Examining ancient Jewish interpretations
In the Bible, Abraham’s nephew Lot accompanies him from Haran to the land of Canaan (Genesis 12). However, Abraham and Lot eventually separate because the land cannot support both of their possessions, animals, and servants. Abraham allows Lot to pick first the area where he would like to settle. After surveying the surroundings, Lot chooses the well-watered plain of the Jordan River to the east (Genesis 13:11). Abraham then settles in Canaan west of the Jordan River. Later we learn that Lot is living in Sodom, one of the cities of the Jordan plain (Genesis 14:12).
This Biblical episode seems fairly straightforward. A modern reader may consider Lot’s choice to be neutral, perhaps prudent, or maybe even selfish—but probably not wicked. It may then come as a surprise that ancient Jewish and Christian interpreters often attributed sinister motives to Lot’s choice.
Dan Rickett investigates ancient interpretations of Lot’s character in his Biblical Views column “Safeguarding Abraham,” published in the January/February 2019 issue of Biblical Archaeology Review. He shows that ancient interpreters frequently painted Lot as greedy and unscrupulous—a foil to Abraham’s righteousness.
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Rickett argues that this was done to safeguard Abraham. In the Bible, God promises to give the land of Canaan to Abraham’s descendants. Shortly thereafter, Abraham offers to share it with Lot. However, as Rickett points out, this creates a dilemma since “Lot is not part of God’s promise to Abraham.”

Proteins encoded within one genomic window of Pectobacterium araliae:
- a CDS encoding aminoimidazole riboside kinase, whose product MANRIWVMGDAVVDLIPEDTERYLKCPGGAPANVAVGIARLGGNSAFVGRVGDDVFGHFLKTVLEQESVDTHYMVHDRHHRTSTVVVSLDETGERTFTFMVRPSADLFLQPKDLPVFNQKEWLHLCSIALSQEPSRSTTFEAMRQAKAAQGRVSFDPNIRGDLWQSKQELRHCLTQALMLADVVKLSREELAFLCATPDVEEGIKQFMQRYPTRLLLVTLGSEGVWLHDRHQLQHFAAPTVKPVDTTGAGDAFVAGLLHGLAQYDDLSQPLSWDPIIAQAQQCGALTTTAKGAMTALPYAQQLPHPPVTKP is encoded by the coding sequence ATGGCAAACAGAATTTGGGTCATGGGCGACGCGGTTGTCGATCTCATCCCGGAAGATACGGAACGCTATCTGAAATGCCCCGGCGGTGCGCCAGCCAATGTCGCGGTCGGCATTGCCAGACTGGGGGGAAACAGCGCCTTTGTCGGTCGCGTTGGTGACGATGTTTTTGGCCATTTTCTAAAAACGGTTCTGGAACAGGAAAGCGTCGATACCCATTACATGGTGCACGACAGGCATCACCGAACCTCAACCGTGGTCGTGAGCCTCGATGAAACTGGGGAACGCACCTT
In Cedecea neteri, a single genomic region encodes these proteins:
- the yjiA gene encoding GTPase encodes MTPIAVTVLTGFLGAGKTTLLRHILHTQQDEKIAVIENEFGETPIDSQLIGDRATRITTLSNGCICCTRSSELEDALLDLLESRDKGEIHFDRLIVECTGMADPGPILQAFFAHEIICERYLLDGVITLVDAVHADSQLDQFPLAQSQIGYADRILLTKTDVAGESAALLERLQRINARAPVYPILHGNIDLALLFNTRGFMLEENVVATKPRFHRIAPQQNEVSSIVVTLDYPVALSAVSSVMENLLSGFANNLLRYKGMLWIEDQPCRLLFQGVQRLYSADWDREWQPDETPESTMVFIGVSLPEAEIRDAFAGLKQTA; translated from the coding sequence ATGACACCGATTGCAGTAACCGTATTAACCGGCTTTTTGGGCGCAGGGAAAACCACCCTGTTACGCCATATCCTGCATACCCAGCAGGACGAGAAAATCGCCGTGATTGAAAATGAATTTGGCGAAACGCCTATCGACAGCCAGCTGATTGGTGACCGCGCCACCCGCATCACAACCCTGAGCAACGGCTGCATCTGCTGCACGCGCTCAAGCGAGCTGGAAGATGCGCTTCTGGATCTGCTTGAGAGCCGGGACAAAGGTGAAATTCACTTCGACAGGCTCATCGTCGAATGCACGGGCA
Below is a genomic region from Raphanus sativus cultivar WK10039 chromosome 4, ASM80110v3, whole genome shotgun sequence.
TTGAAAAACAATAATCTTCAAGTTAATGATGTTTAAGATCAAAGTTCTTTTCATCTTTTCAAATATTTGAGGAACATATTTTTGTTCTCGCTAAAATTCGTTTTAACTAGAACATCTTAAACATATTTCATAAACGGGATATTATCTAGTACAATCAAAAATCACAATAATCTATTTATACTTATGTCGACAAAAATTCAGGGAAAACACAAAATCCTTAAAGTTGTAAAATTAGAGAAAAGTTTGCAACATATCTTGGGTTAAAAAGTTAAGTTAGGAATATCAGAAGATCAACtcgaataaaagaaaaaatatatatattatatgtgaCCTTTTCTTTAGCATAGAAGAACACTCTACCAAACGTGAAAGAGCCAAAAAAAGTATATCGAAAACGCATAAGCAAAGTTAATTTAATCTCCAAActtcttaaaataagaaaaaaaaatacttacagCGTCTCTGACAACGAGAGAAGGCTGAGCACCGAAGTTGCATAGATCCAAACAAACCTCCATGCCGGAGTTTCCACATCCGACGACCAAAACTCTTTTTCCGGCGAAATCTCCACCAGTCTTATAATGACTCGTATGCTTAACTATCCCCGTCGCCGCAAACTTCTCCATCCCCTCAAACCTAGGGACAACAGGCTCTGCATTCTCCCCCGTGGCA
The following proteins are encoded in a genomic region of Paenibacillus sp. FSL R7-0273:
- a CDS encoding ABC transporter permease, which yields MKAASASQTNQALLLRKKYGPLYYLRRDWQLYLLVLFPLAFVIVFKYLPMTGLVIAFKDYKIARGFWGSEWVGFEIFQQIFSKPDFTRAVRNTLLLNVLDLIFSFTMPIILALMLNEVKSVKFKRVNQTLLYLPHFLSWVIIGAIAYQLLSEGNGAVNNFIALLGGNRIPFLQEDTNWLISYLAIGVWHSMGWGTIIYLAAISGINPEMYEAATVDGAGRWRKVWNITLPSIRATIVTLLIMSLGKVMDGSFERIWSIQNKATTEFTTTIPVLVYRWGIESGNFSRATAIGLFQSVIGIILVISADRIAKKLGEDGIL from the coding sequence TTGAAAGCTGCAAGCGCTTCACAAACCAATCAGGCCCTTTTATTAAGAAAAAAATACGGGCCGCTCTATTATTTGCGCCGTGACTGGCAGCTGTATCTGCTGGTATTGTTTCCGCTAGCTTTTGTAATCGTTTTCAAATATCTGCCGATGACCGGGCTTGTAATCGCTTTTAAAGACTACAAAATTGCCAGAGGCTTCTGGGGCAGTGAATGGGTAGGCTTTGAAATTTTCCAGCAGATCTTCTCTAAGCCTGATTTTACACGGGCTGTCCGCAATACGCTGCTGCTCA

To make sense of this episode, ancient interpreters would shift the focus off Abraham’s offer onto Lot’s character. The Talmud charges Lot with having a “lustful character.” Chrysostom (c. 349–407 C.E.), who became the Archbishop of Constantinople, refers to Lot’s “youth” and “waxing greed.” In the Midrash Tanhuma (Yelammedenu), Lot is accused of choosing “Sodom so that he might behave as they did.” Genesis Rabbah even claims that Lot “betook himself from the Ancient of the world, saying, I want neither Abraham nor his God.”
All of these interpretations read sinister motives into the text. By highlighting Lot’s selfishness, greed, and lust, Abraham appears generous and righteous.
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Rickett further examines Lot’s motives in this passage:
Genesis 13 states Abraham’s desire for him and Lot to separate but says nothing about Lot’s desire to separate. Some modern readers have noted that Lot’s lack of a counterproposal or deferment to Abraham might indicate his cunning manipulation. Maybe, however, Lot’s response demonstrates his submission to his uncle’s wishes. Perhaps he wants to journey a safe distance from Abraham’s herds to avoid further strife. Or perhaps Lot really has no interest in Abraham or the God that he serves.
Lot may be a misunderstood, maligned character. Even if cunning and manipulative, he is certainly not the sinister villain painted in many ancient sources.
Learn more about ancient interpretations of Lot’s character in Dan Rickett’s Biblical Views column “Safeguarding Abraham,” published in the January/February 2019 issue of Biblical Archaeology Review.
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A version of this post first appeared in Daily Science Fiction in February, 2019
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